By Robin Strongin
Creator, Disruptive Women in Health Care
I’ll admit it, at first I was skeptical about the concept of avatars, which Wikipedia defines as “a computer user’s representation of himself/herself or alter ego.”
These cartoon-like creatures are used in virtual worlds such as Second Life and Whyville, and the more I see the benefits of virtual worlds, the greater the value and potential I can see for health care. Here’s why.
The website that houses Second Life is the most well-known virtual world, with more than 13 million registered users. It is primarily a social environment with a strong creative component, since any user is allowed to create content within the world.
This highly-modifiable environment makes Second Life uniquely suited to educational campaigns. For example, a space could be created to simulate the everyday difficulties that people with mobility challenges (i.e., people in wheelchairs), cataracts, or diabetes-related eye illnesses face to help educate those without these conditions.
Whyville, is an educational virtual world geared towards preteens and children (ages 8 to 15) whose goal is to engage its 3 million users across a broad array of subject areas, including healthy living, art, history, and social issues.
One could imagine an opportunity for multi-generational education by creating “DiabetesTown” within Whyville that would educate users about the importance of proper diet and exercise, regular vision screening, and what life is like for friends and relatives with diabetes.
What do CIGNA, the Centers for Disease Control and Prevention (CDC) and Partners HealthCare have in common?
They have all staked out real estate in virtual worlds such as Second Life. Proponents are quick to point out that with today’s exponential growth in chronic illness, finding tools to modify behavior and encourage self-management is critical – and behavior changes learned in virtual worlds have real world advantages.
As more and more people search for information online and become more comfortable with new social networking tools, “health care” has a phenomenal opportunity to reach thousands of people in interesting, creative ways.
Back in August 2008, AIS Health Business Daily published a story entitled Presence in Virtual Worlds Could Help Health Plans Achieve Real-World Behavior Change. Examples that caught my attention included:
- Partners HealthCare, through a partnership with the Center for Connected Health, is conducting a virtual clinical trial of a relaxation program on its Second Life Island.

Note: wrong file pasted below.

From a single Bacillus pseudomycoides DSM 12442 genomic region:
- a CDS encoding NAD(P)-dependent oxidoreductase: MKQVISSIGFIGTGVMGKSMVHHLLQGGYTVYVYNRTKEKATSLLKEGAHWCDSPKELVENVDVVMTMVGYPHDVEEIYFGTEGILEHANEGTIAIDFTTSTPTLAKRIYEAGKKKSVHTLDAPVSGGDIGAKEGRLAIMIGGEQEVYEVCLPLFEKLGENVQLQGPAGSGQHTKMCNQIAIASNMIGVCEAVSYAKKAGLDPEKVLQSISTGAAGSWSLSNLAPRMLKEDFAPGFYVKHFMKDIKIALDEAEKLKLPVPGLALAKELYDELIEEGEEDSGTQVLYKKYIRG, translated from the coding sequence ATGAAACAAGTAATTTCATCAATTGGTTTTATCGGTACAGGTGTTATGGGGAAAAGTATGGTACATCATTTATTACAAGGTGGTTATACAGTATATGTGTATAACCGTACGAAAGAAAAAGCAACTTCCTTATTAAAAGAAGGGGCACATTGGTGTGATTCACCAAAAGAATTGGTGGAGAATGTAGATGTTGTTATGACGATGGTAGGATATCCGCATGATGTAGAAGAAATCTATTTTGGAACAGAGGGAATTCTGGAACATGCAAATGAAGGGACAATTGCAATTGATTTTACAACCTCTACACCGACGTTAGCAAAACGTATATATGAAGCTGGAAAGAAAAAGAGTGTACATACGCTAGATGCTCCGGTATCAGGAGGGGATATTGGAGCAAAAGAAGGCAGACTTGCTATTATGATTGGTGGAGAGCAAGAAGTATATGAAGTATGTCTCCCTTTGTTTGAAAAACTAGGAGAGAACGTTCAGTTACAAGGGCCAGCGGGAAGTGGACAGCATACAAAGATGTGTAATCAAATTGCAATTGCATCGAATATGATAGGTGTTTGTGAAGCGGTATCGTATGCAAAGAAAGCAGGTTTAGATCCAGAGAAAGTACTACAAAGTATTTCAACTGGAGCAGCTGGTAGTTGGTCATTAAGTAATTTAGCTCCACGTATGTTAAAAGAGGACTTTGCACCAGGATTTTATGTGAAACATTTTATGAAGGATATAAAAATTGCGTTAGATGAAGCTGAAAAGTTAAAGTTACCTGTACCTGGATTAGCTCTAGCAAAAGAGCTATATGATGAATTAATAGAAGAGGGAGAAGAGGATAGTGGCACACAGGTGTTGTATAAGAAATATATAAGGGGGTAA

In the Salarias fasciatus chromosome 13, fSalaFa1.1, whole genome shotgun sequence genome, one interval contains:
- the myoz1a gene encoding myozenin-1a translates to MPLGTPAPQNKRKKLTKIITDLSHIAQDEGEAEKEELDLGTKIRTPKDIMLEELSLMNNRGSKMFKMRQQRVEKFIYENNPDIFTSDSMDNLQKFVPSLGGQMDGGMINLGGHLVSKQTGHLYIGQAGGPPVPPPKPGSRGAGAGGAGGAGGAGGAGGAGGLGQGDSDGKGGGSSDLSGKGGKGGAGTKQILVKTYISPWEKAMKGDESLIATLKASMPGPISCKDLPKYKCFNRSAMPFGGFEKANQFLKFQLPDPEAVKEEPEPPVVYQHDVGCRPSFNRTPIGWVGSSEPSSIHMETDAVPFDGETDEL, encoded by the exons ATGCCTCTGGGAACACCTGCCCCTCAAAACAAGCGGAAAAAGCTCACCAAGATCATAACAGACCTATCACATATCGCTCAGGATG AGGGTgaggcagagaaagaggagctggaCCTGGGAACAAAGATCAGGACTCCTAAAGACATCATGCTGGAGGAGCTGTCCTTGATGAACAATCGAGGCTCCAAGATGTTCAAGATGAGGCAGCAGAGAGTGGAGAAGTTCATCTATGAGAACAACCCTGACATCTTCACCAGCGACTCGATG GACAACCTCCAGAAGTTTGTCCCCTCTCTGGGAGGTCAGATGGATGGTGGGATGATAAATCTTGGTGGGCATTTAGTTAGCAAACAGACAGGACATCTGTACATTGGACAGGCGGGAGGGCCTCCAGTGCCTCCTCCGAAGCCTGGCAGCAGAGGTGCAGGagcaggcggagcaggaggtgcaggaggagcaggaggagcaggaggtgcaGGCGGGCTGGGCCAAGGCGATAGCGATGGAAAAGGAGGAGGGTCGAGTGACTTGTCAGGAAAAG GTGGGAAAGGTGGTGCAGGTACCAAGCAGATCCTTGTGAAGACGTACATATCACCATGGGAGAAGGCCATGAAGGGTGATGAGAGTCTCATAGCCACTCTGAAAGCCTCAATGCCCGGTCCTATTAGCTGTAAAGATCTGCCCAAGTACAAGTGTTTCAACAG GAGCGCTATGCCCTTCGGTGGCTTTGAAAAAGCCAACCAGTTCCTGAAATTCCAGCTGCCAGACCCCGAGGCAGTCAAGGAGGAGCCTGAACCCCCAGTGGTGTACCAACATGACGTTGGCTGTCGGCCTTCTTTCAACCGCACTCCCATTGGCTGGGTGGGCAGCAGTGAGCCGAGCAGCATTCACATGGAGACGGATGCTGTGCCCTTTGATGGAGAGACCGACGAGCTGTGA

- CIGNA is exploring the use of virtual disease management programs.
- The CDC partnered with Whyville to promote flu vaccine awareness. “During its first year on the site, the CDC virtually vaccinated 20,000 Whyville residents. During its 2007-2008 campaign, 41,000 residents were vaccinated. Because grandparents use Whyville to connect with their grandchildren, the CDC was able to involve this important cohort in the awareness campaign. Health plans could use a similar strategy for their enrollees.”
Give it a test-drive. You’ll need an avatar for both of the sites, and some Linden Dollars to spend in Second Life. But all that will become clear when you start poking around: secondlife.com/whatis/avatar.php and www.whyville.net/smmk/nice
Here’s to the new you!
About Robin Strongin
Robin Strongin is an accomplished public affairs expert, with more than 25 years of experience working in Washington, DC. Her areas of specialization include health care, science, technology and innovation. Robin has worked with and for federal and state governments, regulatory agencies, Congress, think tanks, nonprofit organizations, corporations, coalitions and trade associations.
She founded Disruptive Women in Health Care in 2008 to serve as a platform for provocative ideas, thoughts and solutions in the health sphere. “We recognize that to accomplish this, we need to call on experts outside of the health industry,” she asserts.
She is also the president of Amplify Public Affairs, the next generation in public affairs, leading the way in the integration of new media and traditional communications strategies.
Contact Robin by email, firstname.lastname@example.org.